Notably, in the case of Cloudant, this can actually happen in exactly the same situation as getting a 409: if you submit two edits to the same doc (quoting the same rev) in quick succession it will either 409 or silently create a conflicted revision, depending on (1) whether the two requests wrote to different nodes internally and, if so (2) whether the nodes have had time to sync with each other.
A document can theoretically have an unlimited number of conflicted revisions,* but keep in mind:
- Conflicted revisions degrade performance.
- Even when these conflicted revisions are deleted, they leave behind a record that a revision used to exist but has been deleted, which continues to degrade performance.
- In the case of Cloudant conflict revisions represent times that Cloudant told your application, “Yes I accept your write,” and then threw it away into the dark dustbin of conflicts. If you don’t monitor your conflicts (by writing a view over the
_conflictfield of all documents), then writes to your database are failing silently, which is by design due to the cluster model.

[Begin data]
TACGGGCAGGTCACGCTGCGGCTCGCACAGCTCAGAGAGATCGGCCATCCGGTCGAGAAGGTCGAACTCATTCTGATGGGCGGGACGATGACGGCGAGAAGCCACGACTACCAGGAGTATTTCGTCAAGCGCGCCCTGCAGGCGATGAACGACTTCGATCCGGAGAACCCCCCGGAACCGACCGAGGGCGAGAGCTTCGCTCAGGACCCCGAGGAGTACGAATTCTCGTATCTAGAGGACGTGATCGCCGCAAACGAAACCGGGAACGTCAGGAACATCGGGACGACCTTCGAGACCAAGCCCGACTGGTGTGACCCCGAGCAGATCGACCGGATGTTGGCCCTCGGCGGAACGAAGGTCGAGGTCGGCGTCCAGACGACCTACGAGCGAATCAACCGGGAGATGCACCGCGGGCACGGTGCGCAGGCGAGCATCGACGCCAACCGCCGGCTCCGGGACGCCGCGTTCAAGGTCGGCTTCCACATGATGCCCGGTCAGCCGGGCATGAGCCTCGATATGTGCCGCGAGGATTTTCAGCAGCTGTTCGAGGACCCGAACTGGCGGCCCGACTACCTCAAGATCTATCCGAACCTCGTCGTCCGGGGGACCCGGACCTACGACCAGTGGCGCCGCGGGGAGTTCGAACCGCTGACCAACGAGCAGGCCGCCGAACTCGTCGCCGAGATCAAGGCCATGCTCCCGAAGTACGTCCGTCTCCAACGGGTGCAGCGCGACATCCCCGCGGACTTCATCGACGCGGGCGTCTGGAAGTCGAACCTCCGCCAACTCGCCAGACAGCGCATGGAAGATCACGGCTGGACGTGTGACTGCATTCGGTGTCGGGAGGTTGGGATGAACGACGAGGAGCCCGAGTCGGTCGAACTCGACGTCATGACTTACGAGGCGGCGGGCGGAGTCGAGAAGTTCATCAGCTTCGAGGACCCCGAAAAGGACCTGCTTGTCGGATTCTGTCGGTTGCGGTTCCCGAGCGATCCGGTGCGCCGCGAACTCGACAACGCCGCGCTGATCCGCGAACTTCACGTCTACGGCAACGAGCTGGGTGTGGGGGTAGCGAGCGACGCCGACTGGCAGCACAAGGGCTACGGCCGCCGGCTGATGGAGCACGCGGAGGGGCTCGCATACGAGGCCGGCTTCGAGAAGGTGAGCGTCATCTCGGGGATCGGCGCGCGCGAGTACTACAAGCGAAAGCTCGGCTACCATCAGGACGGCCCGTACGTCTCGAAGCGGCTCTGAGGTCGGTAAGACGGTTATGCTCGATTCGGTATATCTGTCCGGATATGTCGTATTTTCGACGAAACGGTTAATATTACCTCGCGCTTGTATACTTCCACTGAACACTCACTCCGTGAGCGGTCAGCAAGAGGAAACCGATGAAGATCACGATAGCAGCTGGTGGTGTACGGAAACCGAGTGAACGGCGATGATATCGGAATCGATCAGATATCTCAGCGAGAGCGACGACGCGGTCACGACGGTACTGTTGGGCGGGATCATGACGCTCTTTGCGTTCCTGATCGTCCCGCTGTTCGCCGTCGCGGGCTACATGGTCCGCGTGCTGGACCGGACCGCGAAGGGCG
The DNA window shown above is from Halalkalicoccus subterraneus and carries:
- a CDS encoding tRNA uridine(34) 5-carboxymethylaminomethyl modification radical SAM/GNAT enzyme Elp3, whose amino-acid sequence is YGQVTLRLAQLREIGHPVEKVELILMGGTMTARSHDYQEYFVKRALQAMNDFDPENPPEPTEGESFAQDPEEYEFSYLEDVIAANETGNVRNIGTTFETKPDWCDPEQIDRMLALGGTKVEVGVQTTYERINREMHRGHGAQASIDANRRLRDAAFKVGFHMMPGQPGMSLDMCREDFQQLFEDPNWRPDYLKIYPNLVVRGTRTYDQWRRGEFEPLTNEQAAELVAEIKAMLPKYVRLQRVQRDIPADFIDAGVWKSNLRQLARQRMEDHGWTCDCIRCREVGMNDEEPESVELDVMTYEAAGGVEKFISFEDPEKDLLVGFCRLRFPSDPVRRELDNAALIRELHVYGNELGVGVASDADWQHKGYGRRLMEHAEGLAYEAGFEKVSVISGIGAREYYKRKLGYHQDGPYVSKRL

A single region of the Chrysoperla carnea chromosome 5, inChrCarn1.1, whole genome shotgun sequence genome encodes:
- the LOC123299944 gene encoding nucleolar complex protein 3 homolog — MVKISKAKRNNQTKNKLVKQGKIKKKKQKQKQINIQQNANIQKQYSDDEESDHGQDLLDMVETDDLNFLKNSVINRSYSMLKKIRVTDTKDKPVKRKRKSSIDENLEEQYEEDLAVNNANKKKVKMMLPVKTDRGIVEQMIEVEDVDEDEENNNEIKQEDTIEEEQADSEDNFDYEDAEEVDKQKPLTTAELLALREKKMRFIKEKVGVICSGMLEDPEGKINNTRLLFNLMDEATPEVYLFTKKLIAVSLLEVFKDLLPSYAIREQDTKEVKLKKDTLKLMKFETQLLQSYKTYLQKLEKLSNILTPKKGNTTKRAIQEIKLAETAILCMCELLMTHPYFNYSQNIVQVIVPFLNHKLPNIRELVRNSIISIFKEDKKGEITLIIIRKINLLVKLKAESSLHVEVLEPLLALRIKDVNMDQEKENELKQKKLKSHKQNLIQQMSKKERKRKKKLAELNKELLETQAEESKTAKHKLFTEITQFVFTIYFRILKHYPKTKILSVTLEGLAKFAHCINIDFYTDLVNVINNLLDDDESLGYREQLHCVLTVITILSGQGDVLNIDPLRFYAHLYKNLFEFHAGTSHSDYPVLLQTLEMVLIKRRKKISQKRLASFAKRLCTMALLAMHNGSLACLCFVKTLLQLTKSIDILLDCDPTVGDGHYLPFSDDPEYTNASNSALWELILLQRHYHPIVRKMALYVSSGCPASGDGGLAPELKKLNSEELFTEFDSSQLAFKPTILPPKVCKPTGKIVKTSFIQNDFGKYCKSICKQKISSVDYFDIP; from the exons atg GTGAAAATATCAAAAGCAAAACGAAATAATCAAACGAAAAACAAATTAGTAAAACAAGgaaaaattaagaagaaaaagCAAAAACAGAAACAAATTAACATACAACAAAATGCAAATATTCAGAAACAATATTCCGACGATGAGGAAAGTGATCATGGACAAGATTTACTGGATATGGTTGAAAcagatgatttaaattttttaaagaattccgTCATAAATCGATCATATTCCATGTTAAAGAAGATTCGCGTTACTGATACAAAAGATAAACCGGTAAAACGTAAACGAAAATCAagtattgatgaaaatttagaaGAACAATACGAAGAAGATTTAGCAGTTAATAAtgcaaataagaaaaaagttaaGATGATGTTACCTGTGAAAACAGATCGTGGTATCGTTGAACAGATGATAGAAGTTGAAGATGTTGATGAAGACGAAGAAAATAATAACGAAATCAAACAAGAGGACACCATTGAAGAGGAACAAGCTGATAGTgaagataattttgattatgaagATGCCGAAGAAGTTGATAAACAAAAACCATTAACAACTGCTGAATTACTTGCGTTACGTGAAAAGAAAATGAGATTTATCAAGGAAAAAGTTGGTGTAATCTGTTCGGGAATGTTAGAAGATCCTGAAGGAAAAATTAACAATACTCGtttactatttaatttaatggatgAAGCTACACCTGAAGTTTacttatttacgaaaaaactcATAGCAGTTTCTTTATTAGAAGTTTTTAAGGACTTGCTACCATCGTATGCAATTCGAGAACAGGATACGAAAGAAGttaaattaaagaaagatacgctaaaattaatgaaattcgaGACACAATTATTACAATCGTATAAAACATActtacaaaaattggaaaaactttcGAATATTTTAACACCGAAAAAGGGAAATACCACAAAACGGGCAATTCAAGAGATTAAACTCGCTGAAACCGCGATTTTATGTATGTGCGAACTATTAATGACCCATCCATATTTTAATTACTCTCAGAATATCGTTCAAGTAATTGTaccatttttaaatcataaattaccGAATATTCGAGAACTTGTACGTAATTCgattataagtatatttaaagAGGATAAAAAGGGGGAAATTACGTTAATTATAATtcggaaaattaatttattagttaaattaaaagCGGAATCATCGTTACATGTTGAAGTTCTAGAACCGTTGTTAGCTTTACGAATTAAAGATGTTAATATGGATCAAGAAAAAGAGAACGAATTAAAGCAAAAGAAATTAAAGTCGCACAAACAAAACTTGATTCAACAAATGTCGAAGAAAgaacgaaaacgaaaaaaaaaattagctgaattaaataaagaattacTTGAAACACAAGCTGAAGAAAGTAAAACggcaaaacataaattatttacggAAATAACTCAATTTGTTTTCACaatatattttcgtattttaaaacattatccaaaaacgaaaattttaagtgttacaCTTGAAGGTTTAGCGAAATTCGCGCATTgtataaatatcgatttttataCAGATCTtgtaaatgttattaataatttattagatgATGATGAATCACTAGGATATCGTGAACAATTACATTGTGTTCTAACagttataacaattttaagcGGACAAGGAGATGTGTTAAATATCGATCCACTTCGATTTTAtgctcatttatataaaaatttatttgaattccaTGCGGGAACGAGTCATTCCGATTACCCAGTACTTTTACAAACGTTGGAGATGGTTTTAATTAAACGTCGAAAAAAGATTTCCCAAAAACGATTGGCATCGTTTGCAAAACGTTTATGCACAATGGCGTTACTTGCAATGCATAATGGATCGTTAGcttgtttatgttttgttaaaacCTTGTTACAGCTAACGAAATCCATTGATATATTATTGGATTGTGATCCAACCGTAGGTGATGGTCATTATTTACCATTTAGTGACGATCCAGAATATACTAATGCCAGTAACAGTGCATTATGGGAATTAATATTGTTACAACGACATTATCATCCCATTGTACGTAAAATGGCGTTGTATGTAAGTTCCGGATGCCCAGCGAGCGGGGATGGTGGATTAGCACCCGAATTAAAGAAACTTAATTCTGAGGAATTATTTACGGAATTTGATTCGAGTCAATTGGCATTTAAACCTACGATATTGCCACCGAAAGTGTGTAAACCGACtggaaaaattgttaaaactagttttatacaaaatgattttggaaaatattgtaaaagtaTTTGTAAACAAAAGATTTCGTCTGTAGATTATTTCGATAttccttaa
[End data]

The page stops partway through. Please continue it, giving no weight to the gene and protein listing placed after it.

Having conflicted revisions can also lead to other kinds of unintuitive behavior. When deleting a document, if it has any conflicted revisions, one of them will arbitrarily replace the document, resulting in something closer to a “blast from the past” than a deletion.
- To effectively delete a document, you must first delete all of its conflicted revisions
- This is particularly important for design docs; if you’re not careful, deleting a design document without deleting its conflicted revisions could result in an expensive reindexing process that must be killed at the OS process level manually
*in reality this number is capped by the implementation
Views vs. SQL indexes
I wanted to take a moment in this post to compare CouchDB and relational or SQL databases. For the most part, there’s not that much in common, but I’ve found an analogy—their respective approach to maintaining indexes on your data—to be useful to keep in mind.
CouchDB views are analogous to SQL indexes. Sort of. They’re both b-tree indexes of your data that are automatically kept up to date.